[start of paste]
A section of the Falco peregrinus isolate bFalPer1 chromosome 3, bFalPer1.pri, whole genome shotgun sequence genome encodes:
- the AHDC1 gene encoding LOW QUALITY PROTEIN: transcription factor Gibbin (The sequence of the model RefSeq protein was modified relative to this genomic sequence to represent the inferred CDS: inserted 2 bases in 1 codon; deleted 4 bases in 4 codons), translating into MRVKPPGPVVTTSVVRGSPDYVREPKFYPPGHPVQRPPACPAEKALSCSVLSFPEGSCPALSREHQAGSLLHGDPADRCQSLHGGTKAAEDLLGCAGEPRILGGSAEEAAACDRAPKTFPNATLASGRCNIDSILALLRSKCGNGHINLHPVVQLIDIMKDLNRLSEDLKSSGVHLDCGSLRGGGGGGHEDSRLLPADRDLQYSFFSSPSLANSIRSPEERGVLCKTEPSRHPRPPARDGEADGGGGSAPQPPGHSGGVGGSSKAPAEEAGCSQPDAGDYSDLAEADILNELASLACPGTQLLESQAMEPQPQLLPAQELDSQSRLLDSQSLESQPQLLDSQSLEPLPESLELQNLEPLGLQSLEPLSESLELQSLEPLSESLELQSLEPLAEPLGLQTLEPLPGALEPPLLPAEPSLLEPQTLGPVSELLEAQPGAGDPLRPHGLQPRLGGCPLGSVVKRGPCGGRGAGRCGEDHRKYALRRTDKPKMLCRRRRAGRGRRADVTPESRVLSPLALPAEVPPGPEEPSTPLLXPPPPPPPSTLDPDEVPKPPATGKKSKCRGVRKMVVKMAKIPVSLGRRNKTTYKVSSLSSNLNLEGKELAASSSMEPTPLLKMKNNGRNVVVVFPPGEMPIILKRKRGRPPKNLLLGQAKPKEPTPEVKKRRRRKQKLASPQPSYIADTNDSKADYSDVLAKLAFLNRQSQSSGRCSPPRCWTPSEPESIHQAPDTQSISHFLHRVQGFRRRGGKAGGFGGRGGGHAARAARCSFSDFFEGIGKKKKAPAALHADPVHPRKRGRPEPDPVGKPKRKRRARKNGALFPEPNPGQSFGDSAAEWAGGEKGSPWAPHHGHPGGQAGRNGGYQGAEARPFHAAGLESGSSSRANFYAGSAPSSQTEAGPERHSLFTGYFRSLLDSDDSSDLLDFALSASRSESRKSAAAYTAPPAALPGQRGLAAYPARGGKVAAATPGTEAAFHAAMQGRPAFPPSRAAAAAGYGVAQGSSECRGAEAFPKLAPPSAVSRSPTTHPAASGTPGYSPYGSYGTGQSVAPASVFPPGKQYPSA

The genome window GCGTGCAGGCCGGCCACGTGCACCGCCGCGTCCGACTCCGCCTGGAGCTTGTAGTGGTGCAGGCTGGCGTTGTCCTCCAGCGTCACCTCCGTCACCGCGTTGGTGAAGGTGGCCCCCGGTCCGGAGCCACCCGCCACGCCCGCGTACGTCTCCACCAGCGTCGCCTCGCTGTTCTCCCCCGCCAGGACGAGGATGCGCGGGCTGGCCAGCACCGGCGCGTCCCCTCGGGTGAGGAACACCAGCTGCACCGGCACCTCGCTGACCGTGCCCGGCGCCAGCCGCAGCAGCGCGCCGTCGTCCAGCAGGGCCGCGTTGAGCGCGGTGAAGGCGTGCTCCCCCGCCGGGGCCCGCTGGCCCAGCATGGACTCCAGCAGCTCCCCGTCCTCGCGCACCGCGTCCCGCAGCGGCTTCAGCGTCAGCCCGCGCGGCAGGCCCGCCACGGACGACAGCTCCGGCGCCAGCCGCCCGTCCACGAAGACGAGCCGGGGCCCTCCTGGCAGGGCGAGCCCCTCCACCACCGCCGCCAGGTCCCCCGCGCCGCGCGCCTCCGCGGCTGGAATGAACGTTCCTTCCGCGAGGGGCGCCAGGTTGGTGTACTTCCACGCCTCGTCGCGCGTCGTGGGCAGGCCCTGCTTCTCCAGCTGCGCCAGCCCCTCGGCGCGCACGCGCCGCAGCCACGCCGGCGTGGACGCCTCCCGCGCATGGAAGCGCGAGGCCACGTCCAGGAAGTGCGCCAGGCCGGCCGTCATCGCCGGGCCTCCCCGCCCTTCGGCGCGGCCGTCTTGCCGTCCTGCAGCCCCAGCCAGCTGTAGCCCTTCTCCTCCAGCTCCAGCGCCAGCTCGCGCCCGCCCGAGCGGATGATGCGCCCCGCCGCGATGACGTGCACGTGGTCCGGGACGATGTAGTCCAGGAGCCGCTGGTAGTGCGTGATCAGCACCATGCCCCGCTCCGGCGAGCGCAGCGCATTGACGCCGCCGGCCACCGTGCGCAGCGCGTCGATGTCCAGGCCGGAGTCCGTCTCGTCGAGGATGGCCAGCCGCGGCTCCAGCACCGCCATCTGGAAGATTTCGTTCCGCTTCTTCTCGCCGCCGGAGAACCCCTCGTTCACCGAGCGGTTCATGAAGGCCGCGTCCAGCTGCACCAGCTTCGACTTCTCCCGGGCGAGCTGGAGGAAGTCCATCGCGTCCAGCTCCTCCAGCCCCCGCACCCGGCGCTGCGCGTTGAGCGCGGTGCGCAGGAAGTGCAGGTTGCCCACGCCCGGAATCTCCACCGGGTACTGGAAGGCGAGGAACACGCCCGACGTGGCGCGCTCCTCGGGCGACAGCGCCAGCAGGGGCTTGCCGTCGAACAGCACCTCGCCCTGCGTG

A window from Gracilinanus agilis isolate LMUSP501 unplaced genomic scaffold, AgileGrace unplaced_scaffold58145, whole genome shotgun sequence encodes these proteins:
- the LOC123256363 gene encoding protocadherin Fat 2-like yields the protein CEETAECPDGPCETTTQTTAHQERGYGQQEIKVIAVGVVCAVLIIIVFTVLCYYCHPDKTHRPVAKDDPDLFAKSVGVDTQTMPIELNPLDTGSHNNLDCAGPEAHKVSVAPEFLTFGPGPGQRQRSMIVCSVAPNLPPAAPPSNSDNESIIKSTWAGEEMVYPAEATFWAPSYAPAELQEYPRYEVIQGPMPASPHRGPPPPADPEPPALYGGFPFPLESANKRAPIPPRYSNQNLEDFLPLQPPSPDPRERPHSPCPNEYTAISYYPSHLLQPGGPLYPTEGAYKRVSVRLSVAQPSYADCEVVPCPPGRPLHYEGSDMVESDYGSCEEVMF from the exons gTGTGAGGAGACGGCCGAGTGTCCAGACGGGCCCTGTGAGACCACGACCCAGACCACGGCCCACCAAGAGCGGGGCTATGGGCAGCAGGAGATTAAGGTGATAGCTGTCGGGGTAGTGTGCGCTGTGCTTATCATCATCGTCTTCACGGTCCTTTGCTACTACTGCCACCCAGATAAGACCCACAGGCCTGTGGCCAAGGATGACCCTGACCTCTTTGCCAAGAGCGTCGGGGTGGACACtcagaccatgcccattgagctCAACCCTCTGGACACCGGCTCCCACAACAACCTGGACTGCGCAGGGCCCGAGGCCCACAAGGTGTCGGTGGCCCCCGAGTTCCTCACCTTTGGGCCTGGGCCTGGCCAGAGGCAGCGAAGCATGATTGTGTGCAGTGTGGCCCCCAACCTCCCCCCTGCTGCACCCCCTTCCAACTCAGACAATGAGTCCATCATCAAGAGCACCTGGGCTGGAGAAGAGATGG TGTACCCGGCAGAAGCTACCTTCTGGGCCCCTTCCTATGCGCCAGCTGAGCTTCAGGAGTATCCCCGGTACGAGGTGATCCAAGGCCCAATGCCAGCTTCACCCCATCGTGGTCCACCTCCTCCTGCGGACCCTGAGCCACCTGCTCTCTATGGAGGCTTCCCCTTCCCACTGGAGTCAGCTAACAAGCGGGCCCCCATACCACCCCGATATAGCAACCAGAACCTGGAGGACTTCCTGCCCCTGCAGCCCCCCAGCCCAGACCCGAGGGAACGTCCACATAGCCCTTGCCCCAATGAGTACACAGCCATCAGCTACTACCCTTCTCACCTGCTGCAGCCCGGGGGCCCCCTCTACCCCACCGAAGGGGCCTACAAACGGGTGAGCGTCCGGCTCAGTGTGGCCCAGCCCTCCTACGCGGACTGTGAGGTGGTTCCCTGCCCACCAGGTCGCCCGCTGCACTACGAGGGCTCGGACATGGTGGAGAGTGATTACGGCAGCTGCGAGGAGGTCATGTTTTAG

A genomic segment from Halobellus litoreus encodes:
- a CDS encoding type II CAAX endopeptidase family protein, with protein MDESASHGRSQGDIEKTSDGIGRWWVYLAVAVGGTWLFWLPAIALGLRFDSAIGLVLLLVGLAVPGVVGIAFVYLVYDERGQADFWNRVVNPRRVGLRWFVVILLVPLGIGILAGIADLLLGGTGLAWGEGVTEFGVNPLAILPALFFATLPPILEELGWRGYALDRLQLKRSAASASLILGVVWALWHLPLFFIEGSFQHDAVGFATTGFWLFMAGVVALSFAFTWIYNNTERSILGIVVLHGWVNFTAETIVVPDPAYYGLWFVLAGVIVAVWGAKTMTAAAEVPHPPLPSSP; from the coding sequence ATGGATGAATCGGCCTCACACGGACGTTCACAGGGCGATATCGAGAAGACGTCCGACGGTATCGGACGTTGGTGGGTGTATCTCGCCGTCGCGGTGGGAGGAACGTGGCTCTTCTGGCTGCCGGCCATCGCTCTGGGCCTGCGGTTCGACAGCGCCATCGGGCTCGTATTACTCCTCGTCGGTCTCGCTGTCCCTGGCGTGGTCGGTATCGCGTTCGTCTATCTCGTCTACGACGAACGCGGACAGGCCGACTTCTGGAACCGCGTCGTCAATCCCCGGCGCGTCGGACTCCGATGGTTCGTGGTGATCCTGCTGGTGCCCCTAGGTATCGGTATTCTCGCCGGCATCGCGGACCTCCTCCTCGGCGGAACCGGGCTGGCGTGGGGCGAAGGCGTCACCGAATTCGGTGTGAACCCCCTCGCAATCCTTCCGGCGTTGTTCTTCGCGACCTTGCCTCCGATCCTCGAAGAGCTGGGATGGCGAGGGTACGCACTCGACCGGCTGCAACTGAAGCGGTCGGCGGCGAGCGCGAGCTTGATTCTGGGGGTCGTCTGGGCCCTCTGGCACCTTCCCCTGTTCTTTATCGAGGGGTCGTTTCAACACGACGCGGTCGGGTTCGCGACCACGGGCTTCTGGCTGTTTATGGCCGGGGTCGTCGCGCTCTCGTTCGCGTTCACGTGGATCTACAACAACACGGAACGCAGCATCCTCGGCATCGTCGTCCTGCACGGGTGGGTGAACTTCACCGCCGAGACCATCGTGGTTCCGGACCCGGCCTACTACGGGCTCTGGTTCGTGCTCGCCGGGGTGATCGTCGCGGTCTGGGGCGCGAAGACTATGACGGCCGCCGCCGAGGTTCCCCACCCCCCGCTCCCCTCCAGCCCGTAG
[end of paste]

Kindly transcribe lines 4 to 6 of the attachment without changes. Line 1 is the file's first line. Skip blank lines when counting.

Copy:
A window from Gracilinanus agilis isolate LMUSP501 unplaced genomic scaffold, AgileGrace unplaced_scaffold58145, whole genome shotgun sequence encodes these proteins:
- the LOC123256363 gene encoding protocadherin Fat 2-like yields the protein CEETAECPDGPCETTTQTTAHQERGYGQQEIKVIAVGVVCAVLIIIVFTVLCYYCHPDKTHRPVAKDDPDLFAKSVGVDTQTMPIELNPLDTGSHNNLDCAGPEAHKVSVAPEFLTFGPGPGQRQRSMIVCSVAPNLPPAAPPSNSDNESIIKSTWAGEEMVYPAEATFWAPSYAPAELQEYPRYEVIQGPMPASPHRGPPPPADPEPPALYGGFPFPLESANKRAPIPPRYSNQNLEDFLPLQPPSPDPRERPHSPCPNEYTAISYYPSHLLQPGGPLYPTEGAYKRVSVRLSVAQPSYADCEVVPCPPGRPLHYEGSDMVESDYGSCEEVMF from the exons gTGTGAGGAGACGGCCGAGTGTCCAGACGGGCCCTGTGAGACCACGACCCAGACCACGGCCCACCAAGAGCGGGGCTATGGGCAGCAGGAGATTAAGGTGATAGCTGTCGGGGTAGTGTGCGCTGTGCTTATCATCATCGTCTTCACGGTCCTTTGCTACTACTGCCACCCAGATAAGACCCACAGGCCTGTGGCCAAGGATGACCCTGACCTCTTTGCCAAGAGCGTCGGGGTGGACACtcagaccatgcccattgagctCAACCCTCTGGACACCGGCTCCCACAACAACCTGGACTGCGCAGGGCCCGAGGCCCACAAGGTGTCGGTGGCCCCCGAGTTCCTCACCTTTGGGCCTGGGCCTGGCCAGAGGCAGCGAAGCATGATTGTGTGCAGTGTGGCCCCCAACCTCCCCCCTGCTGCACCCCCTTCCAACTCAGACAATGAGTCCATCATCAAGAGCACCTGGGCTGGAGAAGAGATGG TGTACCCGGCAGAAGCTACCTTCTGGGCCCCTTCCTATGCGCCAGCTGAGCTTCAGGAGTATCCCCGGTACGAGGTGATCCAAGGCCCAATGCCAGCTTCACCCCATCGTGGTCCACCTCCTCCTGCGGACCCTGAGCCACCTGCTCTCTATGGAGGCTTCCCCTTCCCACTGGAGTCAGCTAACAAGCGGGCCCCCATACCACCCCGATATAGCAACCAGAACCTGGAGGACTTCCTGCCCCTGCAGCCCCCCAGCCCAGACCCGAGGGAACGTCCACATAGCCCTTGCCCCAATGAGTACACAGCCATCAGCTACTACCCTTCTCACCTGCTGCAGCCCGGGGGCCCCCTCTACCCCACCGAAGGGGCCTACAAACGGGTGAGCGTCCGGCTCAGTGTGGCCCAGCCCTCCTACGCGGACTGTGAGGTGGTTCCCTGCCCACCAGGTCGCCCGCTGCACTACGAGGGCTCGGACATGGTGGAGAGTGATTACGGCAGCTGCGAGGAGGTCATGTTTTAG

A genomic segment from Halobellus litoreus encodes: